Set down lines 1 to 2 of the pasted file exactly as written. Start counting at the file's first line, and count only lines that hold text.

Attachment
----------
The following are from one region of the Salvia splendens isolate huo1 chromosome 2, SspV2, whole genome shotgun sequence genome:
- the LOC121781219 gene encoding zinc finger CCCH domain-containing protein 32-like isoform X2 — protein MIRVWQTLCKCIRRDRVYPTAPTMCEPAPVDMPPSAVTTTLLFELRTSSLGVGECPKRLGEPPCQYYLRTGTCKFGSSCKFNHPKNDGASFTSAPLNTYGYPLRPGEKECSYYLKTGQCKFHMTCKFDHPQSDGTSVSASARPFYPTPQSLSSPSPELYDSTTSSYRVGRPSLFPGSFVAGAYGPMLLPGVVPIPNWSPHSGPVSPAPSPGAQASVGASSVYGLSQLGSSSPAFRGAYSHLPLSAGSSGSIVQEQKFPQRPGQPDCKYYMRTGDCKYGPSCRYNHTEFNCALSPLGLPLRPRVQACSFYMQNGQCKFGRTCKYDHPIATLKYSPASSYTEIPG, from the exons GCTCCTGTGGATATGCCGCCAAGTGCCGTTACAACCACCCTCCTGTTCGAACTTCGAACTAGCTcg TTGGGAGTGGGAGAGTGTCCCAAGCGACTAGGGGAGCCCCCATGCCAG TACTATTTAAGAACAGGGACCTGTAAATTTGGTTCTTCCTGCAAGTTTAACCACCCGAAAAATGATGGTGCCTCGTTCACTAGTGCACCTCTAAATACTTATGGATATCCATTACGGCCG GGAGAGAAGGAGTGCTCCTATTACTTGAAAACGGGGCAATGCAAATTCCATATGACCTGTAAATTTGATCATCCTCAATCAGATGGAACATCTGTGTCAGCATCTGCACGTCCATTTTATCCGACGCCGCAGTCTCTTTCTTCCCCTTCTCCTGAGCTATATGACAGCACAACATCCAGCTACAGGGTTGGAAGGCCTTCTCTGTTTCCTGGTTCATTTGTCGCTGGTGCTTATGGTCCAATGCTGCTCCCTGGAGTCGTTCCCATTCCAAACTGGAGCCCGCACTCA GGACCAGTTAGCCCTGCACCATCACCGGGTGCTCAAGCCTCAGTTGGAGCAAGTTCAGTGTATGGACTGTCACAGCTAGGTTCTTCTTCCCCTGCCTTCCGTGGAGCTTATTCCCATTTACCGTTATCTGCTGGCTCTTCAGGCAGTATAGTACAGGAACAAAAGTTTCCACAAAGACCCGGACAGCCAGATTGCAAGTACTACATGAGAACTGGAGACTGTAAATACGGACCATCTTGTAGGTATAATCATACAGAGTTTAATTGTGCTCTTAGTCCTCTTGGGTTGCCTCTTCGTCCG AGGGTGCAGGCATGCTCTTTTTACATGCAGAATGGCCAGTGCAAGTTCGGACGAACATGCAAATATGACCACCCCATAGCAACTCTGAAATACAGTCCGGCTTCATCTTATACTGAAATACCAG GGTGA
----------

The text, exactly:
The following are from one region of the Salvia splendens isolate huo1 chromosome 2, SspV2, whole genome shotgun sequence genome:
- the LOC121781219 gene encoding zinc finger CCCH domain-containing protein 32-like isoform X2 — protein MIRVWQTLCKCIRRDRVYPTAPTMCEPAPVDMPPSAVTTTLLFELRTSSLGVGECPKRLGEPPCQYYLRTGTCKFGSSCKFNHPKNDGASFTSAPLNTYGYPLRPGEKECSYYLKTGQCKFHMTCKFDHPQSDGTSVSASARPFYPTPQSLSSPSPELYDSTTSSYRVGRPSLFPGSFVAGAYGPMLLPGVVPIPNWSPHSGPVSPAPSPGAQASVGASSVYGLSQLGSSSPAFRGAYSHLPLSAGSSGSIVQEQKFPQRPGQPDCKYYMRTGDCKYGPSCRYNHTEFNCALSPLGLPLRPRVQACSFYMQNGQCKFGRTCKYDHPIATLKYSPASSYTEIPG, from the exons GCTCCTGTGGATATGCCGCCAAGTGCCGTTACAACCACCCTCCTGTTCGAACTTCGAACTAGCTcg TTGGGAGTGGGAGAGTGTCCCAAGCGACTAGGGGAGCCCCCATGCCAG TACTATTTAAGAACAGGGACCTGTAAATTTGGTTCTTCCTGCAAGTTTAACCACCCGAAAAATGATGGTGCCTCGTTCACTAGTGCACCTCTAAATACTTATGGATATCCATTACGGCCG GGAGAGAAGGAGTGCTCCTATTACTTGAAAACGGGGCAATGCAAATTCCATATGACCTGTAAATTTGATCATCCTCAATCAGATGGAACATCTGTGTCAGCATCTGCACGTCCATTTTATCCGACGCCGCAGTCTCTTTCTTCCCCTTCTCCTGAGCTATATGACAGCACAACATCCAGCTACAGGGTTGGAAGGCCTTCTCTGTTTCCTGGTTCATTTGTCGCTGGTGCTTATGGTCCAATGCTGCTCCCTGGAGTCGTTCCCATTCCAAACTGGAGCCCGCACTCA GGACCAGTTAGCCCTGCACCATCACCGGGTGCTCAAGCCTCAGTTGGAGCAAGTTCAGTGTATGGACTGTCACAGCTAGGTTCTTCTTCCCCTGCCTTCCGTGGAGCTTATTCCCATTTACCGTTATCTGCTGGCTCTTCAGGCAGTATAGTACAGGAACAAAAGTTTCCACAAAGACCCGGACAGCCAGATTGCAAGTACTACATGAGAACTGGAGACTGTAAATACGGACCATCTTGTAGGTATAATCATACAGAGTTTAATTGTGCTCTTAGTCCTCTTGGGTTGCCTCTTCGTCCG AGGGTGCAGGCATGCTCTTTTTACATGCAGAATGGCCAGTGCAAGTTCGGACGAACATGCAAATATGACCACCCCATAGCAACTCTGAAATACAGTCCGGCTTCATCTTATACTGAAATACCAG GGTGA